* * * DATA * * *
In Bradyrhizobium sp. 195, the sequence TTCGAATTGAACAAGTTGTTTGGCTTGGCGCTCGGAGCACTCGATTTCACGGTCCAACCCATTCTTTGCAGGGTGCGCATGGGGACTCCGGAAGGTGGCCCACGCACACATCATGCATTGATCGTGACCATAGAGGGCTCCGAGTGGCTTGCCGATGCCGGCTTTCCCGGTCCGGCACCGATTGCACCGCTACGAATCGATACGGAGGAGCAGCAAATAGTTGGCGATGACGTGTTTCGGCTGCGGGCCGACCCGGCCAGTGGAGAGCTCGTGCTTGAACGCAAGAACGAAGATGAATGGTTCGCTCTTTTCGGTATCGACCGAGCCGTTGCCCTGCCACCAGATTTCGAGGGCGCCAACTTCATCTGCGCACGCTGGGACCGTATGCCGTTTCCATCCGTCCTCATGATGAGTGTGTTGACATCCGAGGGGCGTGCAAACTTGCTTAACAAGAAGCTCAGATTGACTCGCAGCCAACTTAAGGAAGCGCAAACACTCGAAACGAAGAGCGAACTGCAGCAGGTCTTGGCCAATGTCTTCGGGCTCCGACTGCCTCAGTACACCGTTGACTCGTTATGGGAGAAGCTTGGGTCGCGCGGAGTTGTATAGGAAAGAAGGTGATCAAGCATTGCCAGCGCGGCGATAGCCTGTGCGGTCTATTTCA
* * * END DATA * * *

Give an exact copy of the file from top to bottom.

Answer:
In Bradyrhizobium sp. 195, the sequence TTCGAATTGAACAAGTTGTTTGGCTTGGCGCTCGGAGCACTCGATTTCACGGTCCAACCCATTCTTTGCAGGGTGCGCATGGGGACTCCGGAAGGTGGCCCACGCACACATCATGCATTGATCGTGACCATAGAGGGCTCCGAGTGGCTTGCCGATGCCGGCTTTCCCGGTCCGGCACCGATTGCACCGCTACGAATCGATACGGAGGAGCAGCAAATAGTTGGCGATGACGTGTTTCGGCTGCGGGCCGACCCGGCCAGTGGAGAGCTCGTGCTTGAACGCAAGAACGAAGATGAATGGTTCGCTCTTTTCGGTATCGACCGAGCCGTTGCCCTGCCACCAGATTTCGAGGGCGCCAACTTCATCTGCGCACGCTGGGACCGTATGCCGTTTCCATCCGTCCTCATGATGAGTGTGTTGACATCCGAGGGGCGTGCAAACTTGCTTAACAAGAAGCTCAGATTGACTCGCAGCCAACTTAAGGAAGCGCAAACACTCGAAACGAAGAGCGAACTGCAGCAGGTCTTGGCCAATGTCTTCGGGCTCCGACTGCCTCAGTACACCGTTGACTCGTTATGGGAGAAGCTTGGGTCGCGCGGAGTTGTATAGGAAAGAAGGTGATCAAGCATTGCCAGCGCGGCGATAGCCTGTGCGGTCTATTTCA